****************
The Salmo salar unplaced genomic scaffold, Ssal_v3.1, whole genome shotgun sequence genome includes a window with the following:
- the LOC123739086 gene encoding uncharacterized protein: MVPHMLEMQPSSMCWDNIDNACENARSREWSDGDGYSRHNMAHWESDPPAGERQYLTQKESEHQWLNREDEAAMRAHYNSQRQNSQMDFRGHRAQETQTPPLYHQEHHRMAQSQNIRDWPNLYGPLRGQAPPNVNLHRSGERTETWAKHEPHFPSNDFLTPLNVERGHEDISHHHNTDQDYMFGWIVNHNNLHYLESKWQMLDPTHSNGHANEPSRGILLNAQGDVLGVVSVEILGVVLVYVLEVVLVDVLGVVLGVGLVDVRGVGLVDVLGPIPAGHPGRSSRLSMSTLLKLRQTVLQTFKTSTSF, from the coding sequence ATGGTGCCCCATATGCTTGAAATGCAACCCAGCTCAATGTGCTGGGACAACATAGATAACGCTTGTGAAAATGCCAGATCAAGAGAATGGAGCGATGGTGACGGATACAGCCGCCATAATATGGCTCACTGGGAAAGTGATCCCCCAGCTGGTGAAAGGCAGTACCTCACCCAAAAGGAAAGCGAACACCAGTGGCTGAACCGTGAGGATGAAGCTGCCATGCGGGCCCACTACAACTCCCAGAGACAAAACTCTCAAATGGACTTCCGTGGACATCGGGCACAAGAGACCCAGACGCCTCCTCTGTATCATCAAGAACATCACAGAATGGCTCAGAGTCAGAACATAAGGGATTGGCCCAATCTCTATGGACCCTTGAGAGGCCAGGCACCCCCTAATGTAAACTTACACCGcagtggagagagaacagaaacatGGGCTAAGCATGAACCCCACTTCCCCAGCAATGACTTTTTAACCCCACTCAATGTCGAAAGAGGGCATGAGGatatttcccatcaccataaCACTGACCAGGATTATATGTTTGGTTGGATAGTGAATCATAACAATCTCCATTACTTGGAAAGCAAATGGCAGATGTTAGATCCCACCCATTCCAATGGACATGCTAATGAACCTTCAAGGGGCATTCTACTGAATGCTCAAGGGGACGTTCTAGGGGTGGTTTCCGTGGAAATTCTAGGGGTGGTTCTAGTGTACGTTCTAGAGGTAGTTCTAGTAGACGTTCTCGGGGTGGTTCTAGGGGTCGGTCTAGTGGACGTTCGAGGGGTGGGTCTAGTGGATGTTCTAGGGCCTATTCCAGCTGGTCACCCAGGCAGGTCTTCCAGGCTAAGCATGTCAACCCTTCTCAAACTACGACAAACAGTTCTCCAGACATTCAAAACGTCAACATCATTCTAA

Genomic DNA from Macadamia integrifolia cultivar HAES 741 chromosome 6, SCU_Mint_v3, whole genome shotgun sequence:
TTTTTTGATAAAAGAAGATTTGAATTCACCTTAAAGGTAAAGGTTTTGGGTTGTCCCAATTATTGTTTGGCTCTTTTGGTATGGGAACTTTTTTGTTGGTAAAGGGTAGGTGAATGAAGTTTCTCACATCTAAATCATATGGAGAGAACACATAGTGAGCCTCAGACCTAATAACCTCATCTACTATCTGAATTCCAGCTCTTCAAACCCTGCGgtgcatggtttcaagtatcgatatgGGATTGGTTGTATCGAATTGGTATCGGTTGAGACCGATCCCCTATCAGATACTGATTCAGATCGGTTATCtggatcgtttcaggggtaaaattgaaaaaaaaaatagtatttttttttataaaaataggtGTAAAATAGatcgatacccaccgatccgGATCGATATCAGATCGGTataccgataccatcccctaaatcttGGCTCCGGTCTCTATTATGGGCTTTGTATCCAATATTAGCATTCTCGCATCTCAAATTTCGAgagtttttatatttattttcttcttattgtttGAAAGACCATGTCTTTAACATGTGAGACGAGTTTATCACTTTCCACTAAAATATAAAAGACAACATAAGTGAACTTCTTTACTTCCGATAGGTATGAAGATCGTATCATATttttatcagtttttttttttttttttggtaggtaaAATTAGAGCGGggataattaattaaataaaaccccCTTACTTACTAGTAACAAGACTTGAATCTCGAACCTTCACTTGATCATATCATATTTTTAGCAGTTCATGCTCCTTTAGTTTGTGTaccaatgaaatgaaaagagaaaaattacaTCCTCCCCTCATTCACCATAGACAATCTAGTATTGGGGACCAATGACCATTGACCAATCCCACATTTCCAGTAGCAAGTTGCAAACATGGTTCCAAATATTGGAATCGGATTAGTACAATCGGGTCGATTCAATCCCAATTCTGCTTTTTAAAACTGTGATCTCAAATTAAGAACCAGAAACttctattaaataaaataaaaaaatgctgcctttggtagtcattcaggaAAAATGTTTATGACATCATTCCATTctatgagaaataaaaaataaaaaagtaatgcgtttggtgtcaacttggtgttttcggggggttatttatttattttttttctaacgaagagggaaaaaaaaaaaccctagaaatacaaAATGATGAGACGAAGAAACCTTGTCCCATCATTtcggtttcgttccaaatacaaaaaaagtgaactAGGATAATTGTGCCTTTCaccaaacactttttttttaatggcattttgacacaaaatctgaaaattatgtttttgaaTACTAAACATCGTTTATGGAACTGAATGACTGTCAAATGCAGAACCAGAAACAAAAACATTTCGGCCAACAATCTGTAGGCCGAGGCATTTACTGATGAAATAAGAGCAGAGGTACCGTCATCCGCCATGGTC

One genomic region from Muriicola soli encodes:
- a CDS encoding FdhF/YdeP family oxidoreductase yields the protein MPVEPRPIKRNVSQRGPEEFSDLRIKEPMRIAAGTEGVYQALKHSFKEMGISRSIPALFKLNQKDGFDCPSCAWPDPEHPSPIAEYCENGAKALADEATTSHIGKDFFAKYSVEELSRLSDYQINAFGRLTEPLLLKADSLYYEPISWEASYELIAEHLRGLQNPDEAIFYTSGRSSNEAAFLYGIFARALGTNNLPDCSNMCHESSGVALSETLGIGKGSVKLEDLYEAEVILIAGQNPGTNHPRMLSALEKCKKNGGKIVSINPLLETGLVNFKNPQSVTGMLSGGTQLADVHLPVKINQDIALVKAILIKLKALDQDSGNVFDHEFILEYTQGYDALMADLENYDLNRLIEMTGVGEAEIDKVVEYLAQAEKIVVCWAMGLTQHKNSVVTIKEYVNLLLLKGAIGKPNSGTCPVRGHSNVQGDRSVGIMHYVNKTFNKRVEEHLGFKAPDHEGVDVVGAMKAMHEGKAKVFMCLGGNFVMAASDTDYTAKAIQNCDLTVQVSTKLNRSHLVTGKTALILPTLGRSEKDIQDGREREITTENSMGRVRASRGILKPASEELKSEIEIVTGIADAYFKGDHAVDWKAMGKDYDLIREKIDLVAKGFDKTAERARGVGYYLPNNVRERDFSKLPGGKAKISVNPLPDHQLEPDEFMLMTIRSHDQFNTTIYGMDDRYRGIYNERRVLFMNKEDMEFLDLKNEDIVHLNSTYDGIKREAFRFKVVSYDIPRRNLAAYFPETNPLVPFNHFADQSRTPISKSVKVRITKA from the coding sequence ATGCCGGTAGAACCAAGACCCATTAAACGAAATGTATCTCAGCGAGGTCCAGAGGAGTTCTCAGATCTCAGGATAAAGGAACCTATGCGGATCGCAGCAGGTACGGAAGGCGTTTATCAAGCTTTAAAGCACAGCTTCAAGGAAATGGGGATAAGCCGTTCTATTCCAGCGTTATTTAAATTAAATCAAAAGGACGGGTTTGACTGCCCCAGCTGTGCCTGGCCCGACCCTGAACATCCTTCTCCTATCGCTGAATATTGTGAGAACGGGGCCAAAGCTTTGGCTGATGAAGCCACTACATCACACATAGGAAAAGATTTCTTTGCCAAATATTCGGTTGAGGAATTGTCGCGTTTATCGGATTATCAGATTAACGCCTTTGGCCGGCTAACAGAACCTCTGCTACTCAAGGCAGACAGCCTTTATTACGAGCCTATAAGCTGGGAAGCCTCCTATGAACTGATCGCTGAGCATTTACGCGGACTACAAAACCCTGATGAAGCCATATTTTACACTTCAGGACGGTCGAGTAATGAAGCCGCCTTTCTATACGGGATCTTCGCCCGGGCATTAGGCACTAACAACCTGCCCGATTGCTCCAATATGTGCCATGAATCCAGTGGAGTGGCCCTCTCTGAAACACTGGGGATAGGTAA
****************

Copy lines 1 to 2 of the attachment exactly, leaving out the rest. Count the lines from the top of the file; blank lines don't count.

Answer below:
The Salmo salar unplaced genomic scaffold, Ssal_v3.1, whole genome shotgun sequence genome includes a window with the following:
- the LOC123739086 gene encoding uncharacterized protein: MVPHMLEMQPSSMCWDNIDNACENARSREWSDGDGYSRHNMAHWESDPPAGERQYLTQKESEHQWLNREDEAAMRAHYNSQRQNSQMDFRGHRAQETQTPPLYHQEHHRMAQSQNIRDWPNLYGPLRGQAPPNVNLHRSGERTETWAKHEPHFPSNDFLTPLNVERGHEDISHHHNTDQDYMFGWIVNHNNLHYLESKWQMLDPTHSNGHANEPSRGILLNAQGDVLGVVSVEILGVVLVYVLEVVLVDVLGVVLGVGLVDVRGVGLVDVLGPIPAGHPGRSSRLSMSTLLKLRQTVLQTFKTSTSF, from the coding sequence ATGGTGCCCCATATGCTTGAAATGCAACCCAGCTCAATGTGCTGGGACAACATAGATAACGCTTGTGAAAATGCCAGATCAAGAGAATGGAGCGATGGTGACGGATACAGCCGCCATAATATGGCTCACTGGGAAAGTGATCCCCCAGCTGGTGAAAGGCAGTACCTCACCCAAAAGGAAAGCGAACACCAGTGGCTGAACCGTGAGGATGAAGCTGCCATGCGGGCCCACTACAACTCCCAGAGACAAAACTCTCAAATGGACTTCCGTGGACATCGGGCACAAGAGACCCAGACGCCTCCTCTGTATCATCAAGAACATCACAGAATGGCTCAGAGTCAGAACATAAGGGATTGGCCCAATCTCTATGGACCCTTGAGAGGCCAGGCACCCCCTAATGTAAACTTACACCGcagtggagagagaacagaaacatGGGCTAAGCATGAACCCCACTTCCCCAGCAATGACTTTTTAACCCCACTCAATGTCGAAAGAGGGCATGAGGatatttcccatcaccataaCACTGACCAGGATTATATGTTTGGTTGGATAGTGAATCATAACAATCTCCATTACTTGGAAAGCAAATGGCAGATGTTAGATCCCACCCATTCCAATGGACATGCTAATGAACCTTCAAGGGGCATTCTACTGAATGCTCAAGGGGACGTTCTAGGGGTGGTTTCCGTGGAAATTCTAGGGGTGGTTCTAGTGTACGTTCTAGAGGTAGTTCTAGTAGACGTTCTCGGGGTGGTTCTAGGGGTCGGTCTAGTGGACGTTCGAGGGGTGGGTCTAGTGGATGTTCTAGGGCCTATTCCAGCTGGTCACCCAGGCAGGTCTTCCAGGCTAAGCATGTCAACCCTTCTCAAACTACGACAAACAGTTCTCCAGACATTCAAAACGTCAACATCATTCTAA